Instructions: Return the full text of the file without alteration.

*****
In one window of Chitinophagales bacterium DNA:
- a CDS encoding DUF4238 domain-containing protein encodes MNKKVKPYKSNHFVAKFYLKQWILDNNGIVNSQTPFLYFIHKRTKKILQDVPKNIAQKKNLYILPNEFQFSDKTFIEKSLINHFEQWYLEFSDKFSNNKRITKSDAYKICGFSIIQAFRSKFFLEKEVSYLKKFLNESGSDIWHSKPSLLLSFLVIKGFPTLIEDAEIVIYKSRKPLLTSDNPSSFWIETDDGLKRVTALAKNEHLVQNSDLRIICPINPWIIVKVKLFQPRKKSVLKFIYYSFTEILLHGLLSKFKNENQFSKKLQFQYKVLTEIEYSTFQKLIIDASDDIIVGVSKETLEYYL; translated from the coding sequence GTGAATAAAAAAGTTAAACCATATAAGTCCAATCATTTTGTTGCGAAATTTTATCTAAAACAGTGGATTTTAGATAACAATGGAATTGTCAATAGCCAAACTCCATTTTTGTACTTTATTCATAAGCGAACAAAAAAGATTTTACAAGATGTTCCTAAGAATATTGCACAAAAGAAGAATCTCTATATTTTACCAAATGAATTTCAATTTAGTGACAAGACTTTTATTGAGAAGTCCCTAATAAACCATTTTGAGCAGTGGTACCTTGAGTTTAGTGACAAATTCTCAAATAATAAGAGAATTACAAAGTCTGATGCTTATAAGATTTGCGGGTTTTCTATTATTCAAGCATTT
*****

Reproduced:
In one window of Chitinophagales bacterium DNA:
- a CDS encoding DUF4238 domain-containing protein encodes MNKKVKPYKSNHFVAKFYLKQWILDNNGIVNSQTPFLYFIHKRTKKILQDVPKNIAQKKNLYILPNEFQFSDKTFIEKSLINHFEQWYLEFSDKFSNNKRITKSDAYKICGFSIIQAFRSKFFLEKEVSYLKKFLNESGSDIWHSKPSLLLSFLVIKGFPTLIEDAEIVIYKSRKPLLTSDNPSSFWIETDDGLKRVTALAKNEHLVQNSDLRIICPINPWIIVKVKLFQPRKKSVLKFIYYSFTEILLHGLLSKFKNENQFSKKLQFQYKVLTEIEYSTFQKLIIDASDDIIVGVSKETLEYYL; translated from the coding sequence GTGAATAAAAAAGTTAAACCATATAAGTCCAATCATTTTGTTGCGAAATTTTATCTAAAACAGTGGATTTTAGATAACAATGGAATTGTCAATAGCCAAACTCCATTTTTGTACTTTATTCATAAGCGAACAAAAAAGATTTTACAAGATGTTCCTAAGAATATTGCACAAAAGAAGAATCTCTATATTTTACCAAATGAATTTCAATTTAGTGACAAGACTTTTATTGAGAAGTCCCTAATAAACCATTTTGAGCAGTGGTACCTTGAGTTTAGTGACAAATTCTCAAATAATAAGAGAATTACAAAGTCTGATGCTTATAAGATTTGCGGGTTTTCTATTATTCAAGCATTT